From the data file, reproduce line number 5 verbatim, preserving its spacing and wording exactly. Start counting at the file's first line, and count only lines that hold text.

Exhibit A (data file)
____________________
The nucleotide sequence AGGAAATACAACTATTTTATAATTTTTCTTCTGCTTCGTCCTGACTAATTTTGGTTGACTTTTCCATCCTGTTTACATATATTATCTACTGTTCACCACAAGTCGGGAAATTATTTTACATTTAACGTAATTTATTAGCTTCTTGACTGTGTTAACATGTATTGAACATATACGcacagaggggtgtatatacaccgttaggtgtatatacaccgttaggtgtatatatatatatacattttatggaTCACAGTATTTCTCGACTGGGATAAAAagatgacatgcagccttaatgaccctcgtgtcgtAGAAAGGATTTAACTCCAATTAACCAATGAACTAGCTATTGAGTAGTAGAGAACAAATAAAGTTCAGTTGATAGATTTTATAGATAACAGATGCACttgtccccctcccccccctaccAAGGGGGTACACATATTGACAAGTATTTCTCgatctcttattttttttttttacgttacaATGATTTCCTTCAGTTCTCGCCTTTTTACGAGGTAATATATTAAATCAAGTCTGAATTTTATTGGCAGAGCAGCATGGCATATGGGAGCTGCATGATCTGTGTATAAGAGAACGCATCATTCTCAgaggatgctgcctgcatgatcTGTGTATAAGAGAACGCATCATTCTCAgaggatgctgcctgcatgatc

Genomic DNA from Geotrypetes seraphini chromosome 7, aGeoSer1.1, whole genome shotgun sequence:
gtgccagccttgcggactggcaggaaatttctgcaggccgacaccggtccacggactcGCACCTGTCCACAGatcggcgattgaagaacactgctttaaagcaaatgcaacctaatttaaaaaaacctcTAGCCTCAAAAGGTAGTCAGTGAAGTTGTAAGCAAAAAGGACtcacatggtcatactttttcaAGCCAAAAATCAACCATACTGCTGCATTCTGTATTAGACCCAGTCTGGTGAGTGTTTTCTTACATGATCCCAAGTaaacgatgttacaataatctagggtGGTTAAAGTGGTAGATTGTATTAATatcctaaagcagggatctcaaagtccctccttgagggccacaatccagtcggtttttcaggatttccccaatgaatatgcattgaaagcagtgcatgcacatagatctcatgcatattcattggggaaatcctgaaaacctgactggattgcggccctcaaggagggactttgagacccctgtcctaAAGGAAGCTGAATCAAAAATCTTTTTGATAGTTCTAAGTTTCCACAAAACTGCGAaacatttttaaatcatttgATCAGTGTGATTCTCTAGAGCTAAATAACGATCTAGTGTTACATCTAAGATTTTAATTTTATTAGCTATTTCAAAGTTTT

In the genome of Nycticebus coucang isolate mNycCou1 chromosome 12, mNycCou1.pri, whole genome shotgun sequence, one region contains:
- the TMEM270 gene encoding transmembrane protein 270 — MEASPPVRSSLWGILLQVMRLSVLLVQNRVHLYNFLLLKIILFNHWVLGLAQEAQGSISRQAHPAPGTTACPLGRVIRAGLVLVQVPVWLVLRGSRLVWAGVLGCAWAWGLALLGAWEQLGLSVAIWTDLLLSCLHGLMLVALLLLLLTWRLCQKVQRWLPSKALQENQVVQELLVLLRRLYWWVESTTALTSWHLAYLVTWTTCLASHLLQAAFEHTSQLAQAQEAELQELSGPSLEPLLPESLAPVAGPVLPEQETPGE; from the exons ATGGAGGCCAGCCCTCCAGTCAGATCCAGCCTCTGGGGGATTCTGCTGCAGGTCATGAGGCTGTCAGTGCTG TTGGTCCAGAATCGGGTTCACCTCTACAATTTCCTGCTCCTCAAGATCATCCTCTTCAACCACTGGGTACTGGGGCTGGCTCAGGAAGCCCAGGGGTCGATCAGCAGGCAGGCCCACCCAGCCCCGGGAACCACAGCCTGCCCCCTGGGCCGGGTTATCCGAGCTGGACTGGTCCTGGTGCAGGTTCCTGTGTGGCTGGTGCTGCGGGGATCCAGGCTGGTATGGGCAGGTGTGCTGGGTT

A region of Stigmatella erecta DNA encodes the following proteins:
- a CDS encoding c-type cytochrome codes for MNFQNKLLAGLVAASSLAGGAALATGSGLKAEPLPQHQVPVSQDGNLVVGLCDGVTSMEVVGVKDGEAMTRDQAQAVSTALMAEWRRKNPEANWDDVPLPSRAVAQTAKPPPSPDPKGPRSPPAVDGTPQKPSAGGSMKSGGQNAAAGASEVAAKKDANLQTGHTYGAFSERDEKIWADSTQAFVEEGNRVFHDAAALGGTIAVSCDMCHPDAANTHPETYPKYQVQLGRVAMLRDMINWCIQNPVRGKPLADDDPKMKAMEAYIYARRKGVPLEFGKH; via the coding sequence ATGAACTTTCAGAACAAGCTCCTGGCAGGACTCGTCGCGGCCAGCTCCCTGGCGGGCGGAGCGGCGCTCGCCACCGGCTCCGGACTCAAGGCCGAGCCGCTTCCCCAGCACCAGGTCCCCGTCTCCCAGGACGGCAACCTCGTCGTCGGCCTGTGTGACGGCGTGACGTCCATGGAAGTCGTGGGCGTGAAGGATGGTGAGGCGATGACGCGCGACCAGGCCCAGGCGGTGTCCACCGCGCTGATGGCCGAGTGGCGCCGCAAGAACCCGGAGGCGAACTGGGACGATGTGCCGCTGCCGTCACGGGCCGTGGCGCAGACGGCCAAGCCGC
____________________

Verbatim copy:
- the TMEM270 gene encoding transmembrane protein 270 — MEASPPVRSSLWGILLQVMRLSVLLVQNRVHLYNFLLLKIILFNHWVLGLAQEAQGSISRQAHPAPGTTACPLGRVIRAGLVLVQVPVWLVLRGSRLVWAGVLGCAWAWGLALLGAWEQLGLSVAIWTDLLLSCLHGLMLVALLLLLLTWRLCQKVQRWLPSKALQENQVVQELLVLLRRLYWWVESTTALTSWHLAYLVTWTTCLASHLLQAAFEHTSQLAQAQEAELQELSGPSLEPLLPESLAPVAGPVLPEQETPGE; from the exons ATGGAGGCCAGCCCTCCAGTCAGATCCAGCCTCTGGGGGATTCTGCTGCAGGTCATGAGGCTGTCAGTGCTG TTGGTCCAGAATCGGGTTCACCTCTACAATTTCCTGCTCCTCAAGATCATCCTCTTCAACCACTGGGTACTGGGGCTGGCTCAGGAAGCCCAGGGGTCGATCAGCAGGCAGGCCCACCCAGCCCCGGGAACCACAGCCTGCCCCCTGGGCCGGGTTATCCGAGCTGGACTGGTCCTGGTGCAGGTTCCTGTGTGGCTGGTGCTGCGGGGATCCAGGCTGGTATGGGCAGGTGTGCTGGGTT